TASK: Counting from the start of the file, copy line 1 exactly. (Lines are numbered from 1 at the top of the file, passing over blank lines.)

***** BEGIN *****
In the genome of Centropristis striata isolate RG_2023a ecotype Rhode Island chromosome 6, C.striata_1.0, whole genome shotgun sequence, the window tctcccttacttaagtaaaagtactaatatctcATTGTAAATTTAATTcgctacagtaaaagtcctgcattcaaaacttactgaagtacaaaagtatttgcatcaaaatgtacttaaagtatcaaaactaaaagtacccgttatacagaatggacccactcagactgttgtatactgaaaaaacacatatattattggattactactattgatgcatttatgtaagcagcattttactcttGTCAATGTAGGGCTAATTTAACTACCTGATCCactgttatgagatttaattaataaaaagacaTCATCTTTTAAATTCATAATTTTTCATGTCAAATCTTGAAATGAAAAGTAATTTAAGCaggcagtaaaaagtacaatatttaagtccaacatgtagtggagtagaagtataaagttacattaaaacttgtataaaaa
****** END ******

In the genome of Centropristis striata isolate RG_2023a ecotype Rhode Island chromosome 6, C.striata_1.0, whole genome shotgun sequence, the window tctcccttacttaagtaaaagtactaatatctcATTGTAAATTTAATTcgctacagtaaaagtcctgcattcaaaacttactgaagtacaaaagtatttgcatcaaaatgtacttaaagtatcaaaactaaaagtacccgttatacagaatggacccactcagactgttgtatactgaaaaaacacatatattattggattactactattgatgcatttatgtaagcagcattttactcttGTCAATGTAGGGCTAATTTAACTACCTGATCCactgttatgagatttaattaataaaaagacaTCATCTTTTAAATTCATAATTTTTCATGTCAAATCTTGAAATGAAAAGTAATTTAAGCaggcagtaaaaagtacaatatttaagtccaacatgtagtggagtagaagtataaagttacattaaaacttgtataaaaa